The effectiveness of the strengths perspective in working with persons with dual diagnosis should not be measured in terms of disease oriented terms like detoxification nor harm-reduction nor symptom control. Instead, it should be measured by how far strengths, potentials, resources, trust, empathy, and competence have been explored, developed and nurtured by the social worker, by clients themselves, and by their family members Yip,p. Describe a situation where you have followed 1 the traditional approach 2 and strengths-based approach every day or client-related —situation and outcome.
Hire Writer The client has no nutritional complications and has three medium sized meals in a day. He has no bladder and bowel difficulties and therefore needs no incontinence products, neither in the day nor during the night. Mr Y has no sleep disturbances nevertheless exhibits some degree of anxiety and agitation at some point which is when he wants to be with his family.
Mr Y has no family support as his sister who was the only support has moved abroad.
The clients change in behaviour is controlled by diversional therapies which includes activities with regards to his strengths and psychosocial activities.
The client is well orientated to time people and places. Therefore with the advantage of the assessment various strengths of the client were identified. Mr y is known to have a very pleasant voice and therefore sings very well. He is also a very talented guitar player and used to be part of the music club during his young days.
Additionally Mr Y has a very intact long term memory as he was able to recognise his friends from his teen age days as well as he was reminiscing his memories from childhood during the interview.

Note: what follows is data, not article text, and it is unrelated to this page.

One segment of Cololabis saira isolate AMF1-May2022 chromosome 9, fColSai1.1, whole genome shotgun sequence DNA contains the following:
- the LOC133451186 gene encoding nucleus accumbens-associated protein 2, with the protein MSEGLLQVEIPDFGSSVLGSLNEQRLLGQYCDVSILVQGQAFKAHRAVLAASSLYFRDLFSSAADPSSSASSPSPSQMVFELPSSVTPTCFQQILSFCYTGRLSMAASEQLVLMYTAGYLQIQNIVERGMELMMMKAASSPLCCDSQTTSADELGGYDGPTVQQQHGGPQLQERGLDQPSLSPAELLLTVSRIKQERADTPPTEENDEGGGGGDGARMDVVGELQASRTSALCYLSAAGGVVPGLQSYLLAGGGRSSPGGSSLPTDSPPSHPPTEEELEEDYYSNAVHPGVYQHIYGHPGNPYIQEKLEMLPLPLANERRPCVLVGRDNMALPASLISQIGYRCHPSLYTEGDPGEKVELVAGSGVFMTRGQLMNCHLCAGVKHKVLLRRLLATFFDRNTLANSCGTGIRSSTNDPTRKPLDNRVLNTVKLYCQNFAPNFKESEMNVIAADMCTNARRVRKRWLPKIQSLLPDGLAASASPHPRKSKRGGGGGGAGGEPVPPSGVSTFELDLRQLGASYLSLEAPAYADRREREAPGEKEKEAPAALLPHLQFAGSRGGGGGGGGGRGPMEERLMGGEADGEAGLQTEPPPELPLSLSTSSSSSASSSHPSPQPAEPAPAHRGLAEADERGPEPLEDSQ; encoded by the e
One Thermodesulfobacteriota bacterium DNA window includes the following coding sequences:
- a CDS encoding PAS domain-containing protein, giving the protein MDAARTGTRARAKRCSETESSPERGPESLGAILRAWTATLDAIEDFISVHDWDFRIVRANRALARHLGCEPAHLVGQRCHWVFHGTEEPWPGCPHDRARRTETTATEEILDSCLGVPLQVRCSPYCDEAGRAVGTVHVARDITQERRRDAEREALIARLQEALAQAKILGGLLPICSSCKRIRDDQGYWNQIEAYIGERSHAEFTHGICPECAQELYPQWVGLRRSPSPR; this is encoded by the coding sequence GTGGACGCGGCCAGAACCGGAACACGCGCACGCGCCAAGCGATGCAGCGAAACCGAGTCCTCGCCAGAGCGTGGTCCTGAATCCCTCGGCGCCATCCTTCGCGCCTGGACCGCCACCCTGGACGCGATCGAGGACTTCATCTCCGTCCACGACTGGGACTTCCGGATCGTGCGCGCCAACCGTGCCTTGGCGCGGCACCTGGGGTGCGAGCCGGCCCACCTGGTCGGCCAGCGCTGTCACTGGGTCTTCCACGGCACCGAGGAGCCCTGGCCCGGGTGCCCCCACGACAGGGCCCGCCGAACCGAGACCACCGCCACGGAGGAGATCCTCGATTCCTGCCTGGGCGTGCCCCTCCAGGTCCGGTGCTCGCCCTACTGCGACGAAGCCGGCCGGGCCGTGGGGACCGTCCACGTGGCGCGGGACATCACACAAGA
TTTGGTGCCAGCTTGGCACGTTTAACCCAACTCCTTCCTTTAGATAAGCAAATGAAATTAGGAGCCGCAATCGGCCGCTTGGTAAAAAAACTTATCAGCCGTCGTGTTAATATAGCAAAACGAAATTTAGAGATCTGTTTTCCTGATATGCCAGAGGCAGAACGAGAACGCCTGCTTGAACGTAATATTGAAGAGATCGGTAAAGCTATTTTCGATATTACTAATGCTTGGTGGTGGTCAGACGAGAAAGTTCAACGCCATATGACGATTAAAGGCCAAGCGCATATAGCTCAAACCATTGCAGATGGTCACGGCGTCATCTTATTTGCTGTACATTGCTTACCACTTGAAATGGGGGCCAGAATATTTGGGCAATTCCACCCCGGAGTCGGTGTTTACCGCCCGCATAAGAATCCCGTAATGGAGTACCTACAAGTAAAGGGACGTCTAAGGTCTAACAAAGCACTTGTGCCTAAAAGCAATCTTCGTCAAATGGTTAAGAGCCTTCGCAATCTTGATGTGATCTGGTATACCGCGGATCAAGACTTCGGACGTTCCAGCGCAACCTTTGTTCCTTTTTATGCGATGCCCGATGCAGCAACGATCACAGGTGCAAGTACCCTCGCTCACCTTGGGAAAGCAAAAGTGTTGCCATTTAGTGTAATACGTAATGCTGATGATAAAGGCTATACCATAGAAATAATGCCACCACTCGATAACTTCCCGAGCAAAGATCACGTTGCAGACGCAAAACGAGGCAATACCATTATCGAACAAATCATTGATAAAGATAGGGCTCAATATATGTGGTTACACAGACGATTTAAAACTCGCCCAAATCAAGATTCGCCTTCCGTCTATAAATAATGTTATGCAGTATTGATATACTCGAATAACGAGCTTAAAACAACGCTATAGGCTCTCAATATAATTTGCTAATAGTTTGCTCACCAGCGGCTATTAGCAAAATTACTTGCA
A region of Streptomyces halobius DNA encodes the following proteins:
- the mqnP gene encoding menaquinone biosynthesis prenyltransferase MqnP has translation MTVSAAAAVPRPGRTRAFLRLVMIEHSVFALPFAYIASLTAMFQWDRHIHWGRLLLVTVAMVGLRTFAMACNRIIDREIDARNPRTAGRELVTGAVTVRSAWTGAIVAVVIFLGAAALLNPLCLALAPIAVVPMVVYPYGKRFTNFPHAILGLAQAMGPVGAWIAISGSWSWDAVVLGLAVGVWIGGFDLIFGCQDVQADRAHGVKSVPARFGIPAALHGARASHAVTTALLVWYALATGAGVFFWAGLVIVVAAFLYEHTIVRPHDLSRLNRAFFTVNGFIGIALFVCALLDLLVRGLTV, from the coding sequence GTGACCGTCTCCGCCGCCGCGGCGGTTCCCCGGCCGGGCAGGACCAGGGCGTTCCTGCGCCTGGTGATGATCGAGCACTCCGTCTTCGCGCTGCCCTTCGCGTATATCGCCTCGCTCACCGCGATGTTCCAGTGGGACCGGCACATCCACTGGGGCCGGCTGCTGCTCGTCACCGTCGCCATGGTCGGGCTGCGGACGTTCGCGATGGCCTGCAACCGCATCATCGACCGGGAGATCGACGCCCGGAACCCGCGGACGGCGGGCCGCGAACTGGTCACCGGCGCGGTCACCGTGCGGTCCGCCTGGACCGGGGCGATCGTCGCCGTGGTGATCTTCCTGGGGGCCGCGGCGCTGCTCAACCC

He enjoys spending time with everyone regardless of nationality and is very easy to get along with. Mr Y is always willing to take part in all activities such as playing bingo, card games, pool etc.
He is always willing to help with work for instance bbq, shopping and many other things if and whenever he is able to.
The client was a very sporty and active person and used to play football in the league. The greatest strength of Mr Y is that he is still able to walk around and perform all his activities of daily life which keeps him physically and mentally fit.
This also slows down the progression of his declining physical and mental health Faulkner, Taylor, The full assessment was carried out in compliance to all the competencies of domain 3- interpersonal relationship of nursing council of New Zealand.
Firstly, researching about korsakoffs dementia and its effects on the patient before carrying out the assessment allowed attaining knowledge on a broader perspective. It also aided in critical thinking and client evaluation which limited assumptions and gave more meaning and understanding to the findings.
After gaining consent from the registered nurse patient folder was accessed for clients past history and current health situation. This provided a brief overview of the client and presented a definite baseline to commence with the assessment. Interpersonal relationships are the relations between two or more people.